It’s my second Mother’s Day, but for the first, I had barely enough mothering in to qualify. In the photos from last year, I’m holding a 6-week-old, wide-eyed baby as we squeezed in an early dinner the night before Mother’s Day, reasoning there should be fewer crowds and shorter wait times in case things were to go awry. In an uncommon turn of events, I was showered, wearing makeup and smiling with triumph as we successfully navigated an excursion out of the house with a newborn.
Those first few weeks had been a doozy. Difficulty nursing. Difficulty with her sleeping. Difficulty with me sleeping during the rare moments she was sleeping as I worried if she was still breathing, too cold, hungry. Then, just days after my husband returned to work, he brought home the stomach flu. We passed the baby back and forth as we alternated sprints towards the bathroom to heave. Once the nausea began to clear, we embarked on a road trip, eight hours each way, to stand up in a wedding. By Mother’s Day, I wondered when the exhaustion would pass. When I would have the hang of this mothering thing. When I would have the strength, endurance, selflessness and faith that my own mother had shown to four children so effortlessly. I prayed feverishly for a sign I was on the right path.
Then Mother’s Day morning, I held my little girl still wrapped in her swaddle, and she looked up and smiled at me for the first time. I suddenly realized she was completely oblivious to my exhaustion, anxiety and feelings of inadequacy. All she recognized was pure love. She was safe and happy, and looked up at the familiar lady providing for her and cracked a grin.
A year later, she still sees only the best in me. There are so many moments I have the wrong reaction — when I yell “No!” instead of patiently explaining that biting the power cords is dangerous, when I’m too impatient to read Frosty the Snowman for the 20th time that hour and instead turn on a singalong, when I don’t provide enough vegetable variety in her diet. And yet she loves me.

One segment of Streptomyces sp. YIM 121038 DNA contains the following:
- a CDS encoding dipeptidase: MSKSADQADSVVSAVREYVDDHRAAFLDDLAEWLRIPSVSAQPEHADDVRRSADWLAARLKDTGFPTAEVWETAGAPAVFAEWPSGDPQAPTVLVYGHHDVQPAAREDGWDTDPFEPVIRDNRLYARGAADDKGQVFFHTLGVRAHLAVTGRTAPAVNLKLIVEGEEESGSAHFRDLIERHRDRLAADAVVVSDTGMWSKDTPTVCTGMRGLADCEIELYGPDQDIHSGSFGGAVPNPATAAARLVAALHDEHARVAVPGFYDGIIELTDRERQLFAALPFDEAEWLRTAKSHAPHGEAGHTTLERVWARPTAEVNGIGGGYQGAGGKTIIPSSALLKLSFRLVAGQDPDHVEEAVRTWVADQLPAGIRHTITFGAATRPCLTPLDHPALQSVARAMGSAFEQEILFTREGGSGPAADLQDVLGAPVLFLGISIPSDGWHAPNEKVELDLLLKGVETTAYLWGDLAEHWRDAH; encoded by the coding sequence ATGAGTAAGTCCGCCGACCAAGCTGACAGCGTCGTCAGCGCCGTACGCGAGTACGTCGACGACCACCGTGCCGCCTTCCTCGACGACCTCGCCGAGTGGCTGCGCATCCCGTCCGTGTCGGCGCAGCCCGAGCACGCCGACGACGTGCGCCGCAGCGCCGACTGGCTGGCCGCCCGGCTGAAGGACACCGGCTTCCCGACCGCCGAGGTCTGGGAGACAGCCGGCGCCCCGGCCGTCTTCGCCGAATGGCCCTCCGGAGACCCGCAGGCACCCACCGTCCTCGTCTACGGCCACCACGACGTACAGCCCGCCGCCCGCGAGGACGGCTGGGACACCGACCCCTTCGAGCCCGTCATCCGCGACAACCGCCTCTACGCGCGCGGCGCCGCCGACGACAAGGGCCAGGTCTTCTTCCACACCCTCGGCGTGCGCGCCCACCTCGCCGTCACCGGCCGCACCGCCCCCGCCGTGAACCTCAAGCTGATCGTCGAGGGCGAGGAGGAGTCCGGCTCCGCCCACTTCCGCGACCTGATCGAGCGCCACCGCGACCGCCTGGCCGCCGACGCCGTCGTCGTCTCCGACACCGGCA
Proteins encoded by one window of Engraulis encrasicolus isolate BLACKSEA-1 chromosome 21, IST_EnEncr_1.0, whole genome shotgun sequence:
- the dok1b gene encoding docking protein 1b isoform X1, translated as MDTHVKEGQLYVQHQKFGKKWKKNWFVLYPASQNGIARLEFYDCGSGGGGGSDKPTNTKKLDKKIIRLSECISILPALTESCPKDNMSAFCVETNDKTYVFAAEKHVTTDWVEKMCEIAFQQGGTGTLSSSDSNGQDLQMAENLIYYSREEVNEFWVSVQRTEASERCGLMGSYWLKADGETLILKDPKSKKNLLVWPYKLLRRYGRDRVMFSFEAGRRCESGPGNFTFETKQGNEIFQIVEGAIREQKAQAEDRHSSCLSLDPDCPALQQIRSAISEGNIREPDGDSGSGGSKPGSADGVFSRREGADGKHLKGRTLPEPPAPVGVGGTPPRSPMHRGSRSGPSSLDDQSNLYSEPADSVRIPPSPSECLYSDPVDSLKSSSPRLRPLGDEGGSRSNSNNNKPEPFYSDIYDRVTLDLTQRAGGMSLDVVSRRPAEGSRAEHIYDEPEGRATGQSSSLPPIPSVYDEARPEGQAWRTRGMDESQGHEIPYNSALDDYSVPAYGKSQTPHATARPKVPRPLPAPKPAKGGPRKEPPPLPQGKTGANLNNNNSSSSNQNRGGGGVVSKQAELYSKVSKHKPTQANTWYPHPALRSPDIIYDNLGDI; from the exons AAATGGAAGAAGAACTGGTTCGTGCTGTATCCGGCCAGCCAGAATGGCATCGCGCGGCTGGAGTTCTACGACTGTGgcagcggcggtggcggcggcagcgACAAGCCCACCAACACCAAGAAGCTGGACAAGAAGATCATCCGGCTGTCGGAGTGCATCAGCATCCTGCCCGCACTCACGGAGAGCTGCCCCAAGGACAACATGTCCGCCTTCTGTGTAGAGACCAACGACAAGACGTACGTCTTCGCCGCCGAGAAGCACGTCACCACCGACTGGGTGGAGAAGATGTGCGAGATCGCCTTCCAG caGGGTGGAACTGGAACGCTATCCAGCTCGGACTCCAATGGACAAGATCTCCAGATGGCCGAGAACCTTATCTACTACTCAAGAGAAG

When she’s sad, even if I’m the one who made her sad by insisting she could not bite the power cords, she wants me to comfort her and hold her. When she succeeds at something new, she claps and looks for my approval and celebration. And when I’m wrong and apologize to her, she’s forgiven me before I’ve even asked for forgiveness. She loves me in such a Christ-like way, it’s startling.
I thought motherhood, shepherding my little flock, would usher in a deeper understanding of how God loves us. I imagined motherhood would be me teaching, instructing and forgiving. Instead, my bright, sassy, silly 1-year-old guided me through the first stages of parenthood and showed me the love, grace and charity I had hoped to give, not receive.
She has been patient while I have made adjustments, persistent when I’ve seemed reluctant to try something new, adventurous when I have been too cautious to shake our routine. And she has brought a kind of joy, laughter and delight into our house unlike anything I have experienced.
She has made me quicker to love, share, delight, play, forgive, wonder and explore. I understand now why so often Jesus referred to the faith of children — they really are a better model than we are, even on our best, most concentrated days. So yes, my understanding has multiplied, but because of my daughter’s teaching, not my own.
I’m still tired; I don’t think that will go away anytime soon. But when she grabs her sandals and leads me to the door, I find the energy for whatever adventure she has in mind.
I have learned that she’s the shepherd and I’m wise to follow.
Tara Hunt McMullen is a freelance writer and former associate editor of this magazine.